Credit: Robert Triggs / Android Authority
  • A new report alleges that Apple plans to subvert iPhone privacy in the name of stopping child abuse.
  • Reportedly, the company plans to scan user photos for evidence of child abuse. If found, the algorithm would push that photo to a human reviewer.
  • The idea of Apple employees accidentally monitoring legal photos of a user’s children is certainly concerning.

Update, August 5, 2021 (04:10 PM ET): Not long after we published the article below, Apple confirmed the existence of its software that hunts for child abuse. In a blog post titled “Expanded protections for children,” the company laid out plans to help curb child sexual abuse material (CSAM).

As part of these plans, Apple will roll out new technology in iOS and iPadOS that “will allow Apple to detect known CSAM images stored in iCloud Photos.” Essentially, on-device scanning will occur for all media stored in iCloud Photos. If the software finds that an image is suspect, it will send it to Apple which will decrypt the image and view it. If it finds the content is, in fact, illegal, it will notify the authorities.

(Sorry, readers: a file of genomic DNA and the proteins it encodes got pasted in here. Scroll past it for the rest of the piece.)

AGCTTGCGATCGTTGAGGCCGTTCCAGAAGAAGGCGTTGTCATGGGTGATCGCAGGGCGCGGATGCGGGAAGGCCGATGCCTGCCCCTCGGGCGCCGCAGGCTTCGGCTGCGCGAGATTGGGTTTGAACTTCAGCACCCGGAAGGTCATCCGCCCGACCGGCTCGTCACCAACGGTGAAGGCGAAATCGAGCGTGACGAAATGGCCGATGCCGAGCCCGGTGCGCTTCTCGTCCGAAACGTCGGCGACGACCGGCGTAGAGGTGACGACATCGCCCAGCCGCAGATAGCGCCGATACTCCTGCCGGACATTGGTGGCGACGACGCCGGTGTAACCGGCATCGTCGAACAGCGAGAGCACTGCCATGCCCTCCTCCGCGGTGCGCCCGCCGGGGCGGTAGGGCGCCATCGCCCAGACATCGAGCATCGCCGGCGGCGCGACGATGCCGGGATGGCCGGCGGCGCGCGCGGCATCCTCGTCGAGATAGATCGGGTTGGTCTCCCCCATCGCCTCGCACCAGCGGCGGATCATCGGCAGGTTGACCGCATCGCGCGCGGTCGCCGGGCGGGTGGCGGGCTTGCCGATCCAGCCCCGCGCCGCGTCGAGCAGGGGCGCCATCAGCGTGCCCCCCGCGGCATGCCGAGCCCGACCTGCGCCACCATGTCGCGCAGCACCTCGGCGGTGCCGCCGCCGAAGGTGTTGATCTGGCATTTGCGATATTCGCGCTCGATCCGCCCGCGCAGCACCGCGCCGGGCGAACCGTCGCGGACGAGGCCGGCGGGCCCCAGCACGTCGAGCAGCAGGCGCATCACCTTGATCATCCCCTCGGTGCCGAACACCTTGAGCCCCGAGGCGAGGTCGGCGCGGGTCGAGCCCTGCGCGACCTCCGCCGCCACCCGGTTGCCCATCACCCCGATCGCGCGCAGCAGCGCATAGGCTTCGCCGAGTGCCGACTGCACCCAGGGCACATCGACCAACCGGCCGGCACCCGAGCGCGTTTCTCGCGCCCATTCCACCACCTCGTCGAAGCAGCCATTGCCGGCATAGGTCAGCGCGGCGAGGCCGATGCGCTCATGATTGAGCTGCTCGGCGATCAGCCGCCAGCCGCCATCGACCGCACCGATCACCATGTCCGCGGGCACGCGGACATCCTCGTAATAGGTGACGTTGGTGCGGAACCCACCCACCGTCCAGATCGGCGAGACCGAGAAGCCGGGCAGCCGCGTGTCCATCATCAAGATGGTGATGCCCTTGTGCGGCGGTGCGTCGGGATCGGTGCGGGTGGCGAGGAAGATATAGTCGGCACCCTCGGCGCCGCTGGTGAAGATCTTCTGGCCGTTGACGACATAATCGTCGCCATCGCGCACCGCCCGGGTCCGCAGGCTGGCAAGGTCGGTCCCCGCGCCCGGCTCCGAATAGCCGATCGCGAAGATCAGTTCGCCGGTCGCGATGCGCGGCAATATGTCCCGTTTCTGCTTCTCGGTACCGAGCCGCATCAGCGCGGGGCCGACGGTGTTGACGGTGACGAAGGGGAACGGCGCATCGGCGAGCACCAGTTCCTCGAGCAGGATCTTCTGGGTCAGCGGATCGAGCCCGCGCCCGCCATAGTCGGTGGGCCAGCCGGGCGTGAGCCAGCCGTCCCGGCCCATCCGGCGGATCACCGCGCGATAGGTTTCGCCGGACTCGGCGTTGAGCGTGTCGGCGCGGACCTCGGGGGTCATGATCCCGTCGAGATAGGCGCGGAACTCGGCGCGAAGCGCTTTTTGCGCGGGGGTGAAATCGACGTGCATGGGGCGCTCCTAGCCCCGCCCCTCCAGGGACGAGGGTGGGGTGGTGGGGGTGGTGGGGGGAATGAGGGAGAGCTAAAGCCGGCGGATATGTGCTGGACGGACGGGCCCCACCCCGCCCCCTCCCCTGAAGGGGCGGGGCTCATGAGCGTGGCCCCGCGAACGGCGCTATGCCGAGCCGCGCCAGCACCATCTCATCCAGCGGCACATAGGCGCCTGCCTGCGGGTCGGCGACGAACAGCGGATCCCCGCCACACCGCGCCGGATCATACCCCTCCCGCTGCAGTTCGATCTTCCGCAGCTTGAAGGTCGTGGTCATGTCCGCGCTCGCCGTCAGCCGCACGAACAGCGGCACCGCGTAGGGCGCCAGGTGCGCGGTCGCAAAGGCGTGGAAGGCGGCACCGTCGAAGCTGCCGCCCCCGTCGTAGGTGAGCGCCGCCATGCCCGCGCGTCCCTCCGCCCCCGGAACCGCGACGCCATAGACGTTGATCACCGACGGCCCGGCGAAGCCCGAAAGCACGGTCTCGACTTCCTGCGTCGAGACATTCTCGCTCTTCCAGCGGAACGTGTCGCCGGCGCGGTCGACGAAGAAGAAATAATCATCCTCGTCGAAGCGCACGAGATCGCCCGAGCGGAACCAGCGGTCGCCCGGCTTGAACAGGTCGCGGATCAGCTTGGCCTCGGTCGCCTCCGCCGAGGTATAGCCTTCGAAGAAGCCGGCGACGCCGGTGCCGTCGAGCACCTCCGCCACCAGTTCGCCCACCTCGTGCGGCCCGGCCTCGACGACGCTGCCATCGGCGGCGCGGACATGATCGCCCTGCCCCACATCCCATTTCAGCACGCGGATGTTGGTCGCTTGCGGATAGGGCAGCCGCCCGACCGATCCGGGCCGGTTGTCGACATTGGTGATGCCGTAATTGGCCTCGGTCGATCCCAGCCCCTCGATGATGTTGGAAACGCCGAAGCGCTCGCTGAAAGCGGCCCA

Apple claims there is a “one in one trillion chance per year of incorrectly flagging a given account.”


Original article, August 5, 2021 (03:55 PM ET): Over the past few years, Apple has pushed hard to solidify its reputation as a privacy-focused company. It frequently cites its “walled garden” approach as a boon for privacy and security.

However, a new report from Financial Times throws that reputation into question. According to the report, Apple is planning on rolling out a new system that would rifle through user-created photos and videos on Apple products, including the iPhone. The reason Apple would sacrifice iPhone privacy in this way is to hunt for child abusers.

See also: What you need to know about privacy screen protectors

The system is allegedly known as “neuralMatch.” Essentially, the system would use software to scan user-created images on Apple products. If the software finds any media that could feature child abuse — including child pornography — a human employee would then be notified. The human would then assess the photo to decide what action should be taken.

Apple declined to comment on the allegations.

iPhone privacy coming to an end?

Obviously, the exploitation of children is a huge problem and one that any human with a heart knows should be dealt with swiftly and vigorously. However, the idea of someone at Apple viewing innocuous photos of your kids that neuralMatch accidentally flagged as illegal seems like an all-too-real problem waiting to happen.

There’s also the idea that software designed to spot child abuse now could be trained to spot something else later. What if instead of child abuse it was drug use, for example? How far is Apple willing to go to help governments and law enforcement catch criminals?

It’s possible Apple could make this system public in a matter of days. We’ll need to wait and see how the public reacts, if and when it does happen.

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